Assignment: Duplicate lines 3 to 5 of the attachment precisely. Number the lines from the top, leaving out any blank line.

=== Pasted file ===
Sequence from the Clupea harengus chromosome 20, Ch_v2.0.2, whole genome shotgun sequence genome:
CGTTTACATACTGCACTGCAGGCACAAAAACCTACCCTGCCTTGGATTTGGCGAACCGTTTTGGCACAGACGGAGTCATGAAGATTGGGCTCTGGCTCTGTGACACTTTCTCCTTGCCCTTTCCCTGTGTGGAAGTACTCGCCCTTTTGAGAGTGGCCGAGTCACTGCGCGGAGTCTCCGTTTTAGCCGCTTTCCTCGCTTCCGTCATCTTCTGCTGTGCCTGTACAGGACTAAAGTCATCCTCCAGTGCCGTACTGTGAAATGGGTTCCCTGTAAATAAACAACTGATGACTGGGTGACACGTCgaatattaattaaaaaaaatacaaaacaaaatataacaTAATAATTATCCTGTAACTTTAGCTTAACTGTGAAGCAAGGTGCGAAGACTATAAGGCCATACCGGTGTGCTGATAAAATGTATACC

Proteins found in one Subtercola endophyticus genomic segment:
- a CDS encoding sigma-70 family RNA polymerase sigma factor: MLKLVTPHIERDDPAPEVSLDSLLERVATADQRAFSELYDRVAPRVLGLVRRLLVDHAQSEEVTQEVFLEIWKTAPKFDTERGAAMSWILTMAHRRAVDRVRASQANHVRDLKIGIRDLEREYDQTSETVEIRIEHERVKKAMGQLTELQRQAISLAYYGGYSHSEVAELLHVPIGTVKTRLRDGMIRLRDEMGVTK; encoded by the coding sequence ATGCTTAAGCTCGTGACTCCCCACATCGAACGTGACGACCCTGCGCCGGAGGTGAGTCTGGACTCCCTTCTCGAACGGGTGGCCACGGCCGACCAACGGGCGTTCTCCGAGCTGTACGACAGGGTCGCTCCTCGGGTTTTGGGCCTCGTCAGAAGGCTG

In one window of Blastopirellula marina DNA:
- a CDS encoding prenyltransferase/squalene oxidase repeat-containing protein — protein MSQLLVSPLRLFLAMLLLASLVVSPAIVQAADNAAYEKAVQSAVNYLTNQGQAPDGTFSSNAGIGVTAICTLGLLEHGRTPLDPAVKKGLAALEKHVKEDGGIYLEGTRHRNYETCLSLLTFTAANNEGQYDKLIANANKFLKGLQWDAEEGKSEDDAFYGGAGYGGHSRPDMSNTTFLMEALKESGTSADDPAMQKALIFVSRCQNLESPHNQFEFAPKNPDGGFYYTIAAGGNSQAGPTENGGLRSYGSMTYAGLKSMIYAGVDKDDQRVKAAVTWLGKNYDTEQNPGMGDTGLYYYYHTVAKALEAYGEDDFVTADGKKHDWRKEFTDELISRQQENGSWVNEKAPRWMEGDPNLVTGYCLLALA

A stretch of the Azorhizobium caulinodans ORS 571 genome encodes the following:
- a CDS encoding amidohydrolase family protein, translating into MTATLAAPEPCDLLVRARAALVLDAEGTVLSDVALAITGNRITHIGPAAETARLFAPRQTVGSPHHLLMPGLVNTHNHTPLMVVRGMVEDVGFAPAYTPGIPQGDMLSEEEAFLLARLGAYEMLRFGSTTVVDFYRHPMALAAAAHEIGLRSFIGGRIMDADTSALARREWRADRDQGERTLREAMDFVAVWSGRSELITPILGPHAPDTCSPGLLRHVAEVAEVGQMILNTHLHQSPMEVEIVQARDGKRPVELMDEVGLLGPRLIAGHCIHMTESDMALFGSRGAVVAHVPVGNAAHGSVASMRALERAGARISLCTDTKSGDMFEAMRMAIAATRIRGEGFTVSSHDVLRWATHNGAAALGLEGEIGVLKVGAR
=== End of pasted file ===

Proteins found in one Subtercola endophyticus genomic segment:
- a CDS encoding sigma-70 family RNA polymerase sigma factor: MLKLVTPHIERDDPAPEVSLDSLLERVATADQRAFSELYDRVAPRVLGLVRRLLVDHAQSEEVTQEVFLEIWKTAPKFDTERGAAMSWILTMAHRRAVDRVRASQANHVRDLKIGIRDLEREYDQTSETVEIRIEHERVKKAMGQLTELQRQAISLAYYGGYSHSEVAELLHVPIGTVKTRLRDGMIRLRDEMGVTK; encoded by the coding sequence ATGCTTAAGCTCGTGACTCCCCACATCGAACGTGACGACCCTGCGCCGGAGGTGAGTCTGGACTCCCTTCTCGAACGGGTGGCCACGGCCGACCAACGGGCGTTCTCCGAGCTGTACGACAGGGTCGCTCCTCGGGTTTTGGGCCTCGTCAGAAGGCTG

In one window of Blastopirellula marina DNA: